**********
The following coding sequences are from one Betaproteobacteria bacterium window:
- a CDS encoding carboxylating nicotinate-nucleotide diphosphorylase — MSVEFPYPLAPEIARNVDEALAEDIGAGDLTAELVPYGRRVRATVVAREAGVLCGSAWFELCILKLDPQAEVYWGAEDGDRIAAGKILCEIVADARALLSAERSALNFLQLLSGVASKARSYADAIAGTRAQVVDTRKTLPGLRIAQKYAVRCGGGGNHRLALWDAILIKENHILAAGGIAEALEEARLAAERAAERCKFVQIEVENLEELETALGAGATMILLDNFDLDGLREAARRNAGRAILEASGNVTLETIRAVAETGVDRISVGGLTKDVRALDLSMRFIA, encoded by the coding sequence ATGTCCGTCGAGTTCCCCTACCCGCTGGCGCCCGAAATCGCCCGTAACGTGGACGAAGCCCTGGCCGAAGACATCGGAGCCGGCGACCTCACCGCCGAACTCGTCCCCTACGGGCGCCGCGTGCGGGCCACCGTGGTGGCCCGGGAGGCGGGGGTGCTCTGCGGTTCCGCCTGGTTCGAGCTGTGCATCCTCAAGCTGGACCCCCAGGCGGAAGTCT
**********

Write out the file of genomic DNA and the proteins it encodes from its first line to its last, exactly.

The following coding sequences are from one Betaproteobacteria bacterium window:
- a CDS encoding carboxylating nicotinate-nucleotide diphosphorylase — MSVEFPYPLAPEIARNVDEALAEDIGAGDLTAELVPYGRRVRATVVAREAGVLCGSAWFELCILKLDPQAEVYWGAEDGDRIAAGKILCEIVADARALLSAERSALNFLQLLSGVASKARSYADAIAGTRAQVVDTRKTLPGLRIAQKYAVRCGGGGNHRLALWDAILIKENHILAAGGIAEALEEARLAAERAAERCKFVQIEVENLEELETALGAGATMILLDNFDLDGLREAARRNAGRAILEASGNVTLETIRAVAETGVDRISVGGLTKDVRALDLSMRFIA, encoded by the coding sequence ATGTCCGTCGAGTTCCCCTACCCGCTGGCGCCCGAAATCGCCCGTAACGTGGACGAAGCCCTGGCCGAAGACATCGGAGCCGGCGACCTCACCGCCGAACTCGTCCCCTACGGGCGCCGCGTGCGGGCCACCGTGGTGGCCCGGGAGGCGGGGGTGCTCTGCGGTTCCGCCTGGTTCGAGCTGTGCATCCTCAAGCTGGACCCCCAGGCGGAAGTCT